Cultivating Mindset: The Trouble with Bright Girls and the Women They Become
In this recent Huffington Post article, “The Trouble with Bright Girls,”Dr. Heidi Grant Halvorson describes how professional women and men typically see their talents and their opportunities differently. Professional women, while often achieving lower levels of authority and power in their organizations than men, often view their skills and professional worth in fundamentally different ways than men. Women seem to have more of a closed mindset, meaning that they see abilities as innate and fixed, rather than subject to change and expansion (see Mindset by Carol Dweck). By contrast, professional men seem to view their skills as open to adaptation and development, and they do a much better job of selling their skills to their employers and overcoming challenges they face on the job.
Dr. Carol Dweck’s observations of grade-school children in the 1980s showed that the gender divide is visible from an early age: Over-achieving girls tended to give up more easily than their male counterparts when faced with new challenges. Despite experiences of academic success, bright girls seemed much less willing to take risks, make mistakes, and grow their skills and abilities. These girls have now grown up, entered the workforce, and are still underselling themselves.
As a professional, I can definitely see this dynamic. I’ve been around long enough to see professional women who went to some of the best graduate schools in the US disparage and doubt their abilities while men who don’t meet the same standards, but seem to have a confidence about them, soar ahead. I’ve also seen women cast disdain on other women who seem to transcend these stereotypes and rise up the ranks of a corporation. When I asked one of these disdainful women why she was so disparaging toward women who rose up quickly in a company, she said it was because these women needed to put in their due time to earn the right to a promotion (although she didn’t hold the same requirement for men). That is another sign of a closed mindset: adhering closely to rules, structure, and time as markers of success rather than creativity, ambition, and talent development. When many women have a closed mindset or a belief that our abilities are stagnant and fixed, it means that we’re collectively selling ourselves short.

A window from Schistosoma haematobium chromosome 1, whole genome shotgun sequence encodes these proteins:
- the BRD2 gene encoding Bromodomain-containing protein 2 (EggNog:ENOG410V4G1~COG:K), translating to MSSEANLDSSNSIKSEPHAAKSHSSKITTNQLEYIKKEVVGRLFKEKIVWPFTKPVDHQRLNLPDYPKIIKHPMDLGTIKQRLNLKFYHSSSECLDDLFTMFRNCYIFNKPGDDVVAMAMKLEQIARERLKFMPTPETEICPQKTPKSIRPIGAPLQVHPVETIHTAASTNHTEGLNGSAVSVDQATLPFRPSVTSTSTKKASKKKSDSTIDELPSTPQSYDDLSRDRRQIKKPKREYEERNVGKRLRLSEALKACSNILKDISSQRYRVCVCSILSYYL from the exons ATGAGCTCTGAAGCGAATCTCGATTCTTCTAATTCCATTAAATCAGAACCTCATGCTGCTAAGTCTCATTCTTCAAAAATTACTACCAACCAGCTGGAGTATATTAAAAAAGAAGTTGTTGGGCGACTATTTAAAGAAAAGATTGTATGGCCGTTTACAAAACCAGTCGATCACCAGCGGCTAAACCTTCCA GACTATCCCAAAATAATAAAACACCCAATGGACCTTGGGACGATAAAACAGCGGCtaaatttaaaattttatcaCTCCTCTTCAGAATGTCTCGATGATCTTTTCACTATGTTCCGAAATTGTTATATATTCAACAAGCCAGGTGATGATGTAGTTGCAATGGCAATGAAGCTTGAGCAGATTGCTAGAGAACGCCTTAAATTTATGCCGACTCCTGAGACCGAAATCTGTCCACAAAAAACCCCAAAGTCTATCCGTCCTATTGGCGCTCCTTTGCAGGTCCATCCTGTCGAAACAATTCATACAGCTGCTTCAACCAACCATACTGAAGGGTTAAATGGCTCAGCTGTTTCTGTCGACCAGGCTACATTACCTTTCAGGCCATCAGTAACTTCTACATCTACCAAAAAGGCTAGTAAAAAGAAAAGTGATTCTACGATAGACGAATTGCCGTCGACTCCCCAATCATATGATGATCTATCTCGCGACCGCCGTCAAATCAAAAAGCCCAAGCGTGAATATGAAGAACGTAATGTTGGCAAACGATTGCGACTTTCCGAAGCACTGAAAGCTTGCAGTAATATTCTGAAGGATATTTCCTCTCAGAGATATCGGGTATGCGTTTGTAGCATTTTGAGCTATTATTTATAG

Why do women tend to view their abilities as fixed and innate, while men are often more able to believe in their capacity to grow, expand, adapt, and meet new challenges? According to Halverson, a lot of it has to do with how we deliver praise differently to male and female children. As a society, we often praise girls for qualities that are more innate: how good, how smart, how well-behaved. Boys, it turns out, are more often praised for their efforts, for the work that they do. This encourages boys to take risks, challenge themselves, and even receive and recover from criticism better.
I believe this has implications for how we praise men and women in Mormonism. When we separate LDS men and women to sort out their differences, women are constantly praised for being “angel mothers,” for their self-sacrificing nature, for their gentleness, for their femininity, for their kindheartedness, for their natural nurturing tendencies; in other words, not for their efforts, but for their innate and fixed qualities. Mormons talk about women as inherently more spiritual, and therefore, our goodness is inherent. But men are shown to be those who have to work and struggle, who have to go out and fight their natural selves and evil and are praised when they, through their efforts, overcome their adversaries.
Is it any wonder that Mormon women struggle so much with their self-worth? That so many women come away from church each Mother’s Day feeling like failures? Perhaps this is one root cause: We are training Mormon girls and women to see their value as purely innate. We send them messages that as daughters of God, they don’t need to do anything to be of infinite worth. But at Priesthood sessions, we ask our men to shape up, to work hard, to raise the bar. Praise for innate qualities eventually falls flat. Sure, it’s nice and important to have unconditional love from God or those close to us, but that’s not the same thing as receiving encouragement and praise for the efforts we work very hard to make.
As women, we want to grow, we want to meet real challenges, and, above all, we want to be praised for the hard work we do and the challenges we have met to become the women that we are. No woman is born into perfection. Let’s help mold women who will be willing and anxious to meet new challenges, and let’s credit the women who struggle every day to learn and acquire new skills and lessons in their homes and communities, at their workplaces and schools, and most importantly, within themselves.